Varnish and Paint

I epoxy-fiberglassed the hull and deck of my kayak.

The hull looks great. I am planning on varnishing it to keep the wood visible. But unfortunately the deck looks bad and there is no fixing it.

Therefore, I plan on painting the deck.

Since there is no hard-edge between the deck and hull of my kayak, I am not sure what my order of operations should be. I was initially thinking I should:

- mask the deck.
- paint the deck
- remove masking tape.
- sand the paint.
- varnish the entire kayak.

Does varnish stick to (sanded) paint? And if so, would you advise that approach? Why, why-not?


3 replies:

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RE: Varnish and Paint


Generally, it is better to varnish first then paint second.  Paint overtop of varnish looks like paint, but varnish overtop of paint looks bad.  You can do things in the oppisit order, but then you have to be very careful with your masking.

Make sure that your paint and varnish are compatable.  If you are using the CLC recommended Interlux Brightsides and Schooner Varnish, then they are.

First, varnish the area that will be bright.  There is really no need to mask before varnish because you will creating the edge with the tape.  Once it is safe to put tape on the varnish, mask off the edge where you will be painting.  It is very importanat to use a high quality tape like Fine Line.  The cheaper blue stuff allows a little paint underneath which creates a ragged edge.  Next, use something like 320 grit to rough up any varnish that you will be painting over.  If you are gentle, you can leave the tape in place as you put on multiple coats of paint and wet sand in between.  When done, you should have a nice crisp line.  If not, you can always lay automotive pinstrip over the edge to cover any mistakes.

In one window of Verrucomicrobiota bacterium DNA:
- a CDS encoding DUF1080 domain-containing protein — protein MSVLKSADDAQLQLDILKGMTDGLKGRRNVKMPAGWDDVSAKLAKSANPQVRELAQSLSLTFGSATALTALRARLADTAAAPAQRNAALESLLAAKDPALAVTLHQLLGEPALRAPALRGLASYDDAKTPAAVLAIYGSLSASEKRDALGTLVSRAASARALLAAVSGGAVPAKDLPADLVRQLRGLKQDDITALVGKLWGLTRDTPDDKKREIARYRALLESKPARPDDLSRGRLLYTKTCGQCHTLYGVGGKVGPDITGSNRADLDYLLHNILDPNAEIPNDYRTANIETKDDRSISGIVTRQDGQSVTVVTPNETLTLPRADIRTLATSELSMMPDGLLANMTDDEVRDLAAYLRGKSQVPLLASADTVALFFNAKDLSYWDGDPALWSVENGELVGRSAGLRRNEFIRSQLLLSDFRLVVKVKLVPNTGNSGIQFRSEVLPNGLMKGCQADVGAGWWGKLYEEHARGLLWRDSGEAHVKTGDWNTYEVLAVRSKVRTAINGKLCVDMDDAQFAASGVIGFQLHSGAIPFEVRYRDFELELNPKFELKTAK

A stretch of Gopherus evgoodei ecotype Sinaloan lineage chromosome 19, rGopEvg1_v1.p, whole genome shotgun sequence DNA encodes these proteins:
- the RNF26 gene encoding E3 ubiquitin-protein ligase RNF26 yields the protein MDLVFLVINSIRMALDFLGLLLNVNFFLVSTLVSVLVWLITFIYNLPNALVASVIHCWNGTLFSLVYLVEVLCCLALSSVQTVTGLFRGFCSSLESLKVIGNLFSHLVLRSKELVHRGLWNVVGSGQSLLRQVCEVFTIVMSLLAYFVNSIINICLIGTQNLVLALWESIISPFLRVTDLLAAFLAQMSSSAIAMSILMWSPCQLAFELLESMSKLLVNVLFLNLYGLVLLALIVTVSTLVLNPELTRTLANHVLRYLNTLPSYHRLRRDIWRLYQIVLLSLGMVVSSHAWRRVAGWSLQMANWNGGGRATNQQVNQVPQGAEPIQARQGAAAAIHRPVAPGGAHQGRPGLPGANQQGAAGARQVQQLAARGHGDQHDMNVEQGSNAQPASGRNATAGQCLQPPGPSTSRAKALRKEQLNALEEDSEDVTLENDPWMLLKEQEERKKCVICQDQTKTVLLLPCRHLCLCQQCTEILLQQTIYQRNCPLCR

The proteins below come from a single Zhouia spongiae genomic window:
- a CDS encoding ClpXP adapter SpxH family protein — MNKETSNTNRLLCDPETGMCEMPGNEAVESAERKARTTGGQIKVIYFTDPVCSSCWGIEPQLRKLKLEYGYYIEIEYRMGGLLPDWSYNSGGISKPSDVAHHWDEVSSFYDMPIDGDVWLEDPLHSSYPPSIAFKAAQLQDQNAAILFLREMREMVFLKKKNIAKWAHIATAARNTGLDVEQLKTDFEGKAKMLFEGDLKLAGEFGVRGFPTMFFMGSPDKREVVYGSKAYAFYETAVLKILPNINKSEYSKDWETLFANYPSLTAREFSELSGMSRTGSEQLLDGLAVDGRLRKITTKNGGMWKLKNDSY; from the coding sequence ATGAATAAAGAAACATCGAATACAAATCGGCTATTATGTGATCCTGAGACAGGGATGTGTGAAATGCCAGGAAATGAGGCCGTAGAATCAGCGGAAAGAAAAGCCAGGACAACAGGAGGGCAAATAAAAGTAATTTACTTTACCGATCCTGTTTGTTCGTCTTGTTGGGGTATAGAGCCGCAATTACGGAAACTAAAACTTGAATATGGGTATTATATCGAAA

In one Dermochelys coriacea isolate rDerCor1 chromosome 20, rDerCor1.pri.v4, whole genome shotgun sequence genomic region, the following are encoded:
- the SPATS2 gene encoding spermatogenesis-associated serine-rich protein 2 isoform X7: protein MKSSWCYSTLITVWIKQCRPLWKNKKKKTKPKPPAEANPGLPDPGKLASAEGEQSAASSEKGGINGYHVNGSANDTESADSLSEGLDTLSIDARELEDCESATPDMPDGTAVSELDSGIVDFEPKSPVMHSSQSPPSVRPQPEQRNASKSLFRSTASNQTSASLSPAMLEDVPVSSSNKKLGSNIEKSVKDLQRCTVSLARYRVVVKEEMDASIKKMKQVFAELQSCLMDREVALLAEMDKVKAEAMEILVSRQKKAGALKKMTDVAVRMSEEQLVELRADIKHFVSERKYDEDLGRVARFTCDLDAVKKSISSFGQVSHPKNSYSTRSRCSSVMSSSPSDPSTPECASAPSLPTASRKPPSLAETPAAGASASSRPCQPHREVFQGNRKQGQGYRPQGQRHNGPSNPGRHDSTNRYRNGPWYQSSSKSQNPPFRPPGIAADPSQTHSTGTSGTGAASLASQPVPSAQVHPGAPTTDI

Below is a picture of my Ch17LT after its three year tune up.  



RE: Varnish and Paint

   Thanks for the tip. If my paint and varnish don't play well together then I'll just have to get fancy with the masking.

RE: Varnish and Paint

   I built the teardrop camper.  The CLC recommendation was to bring the paint 1" up the sides.  I had the camper inverted (duh) and used fine line tape to mask the side.  I used Epifanes 2-part polyurethane paint.  There was an interval of a few weeks before varnishing.  I couldn't ascertain compatability so I played it safe and used fine line tape to mask the paint before varnishing.  The fine line tape is only 1/4" wide so in both cases I used 2" blue painters tape on top of the fine line to catch any drips.  Came out fine.  When I masked for painting, I was nervous about paint seeping under the fine line tape, so after I applied if I burnished it with the knobby end of a large scewdriver.

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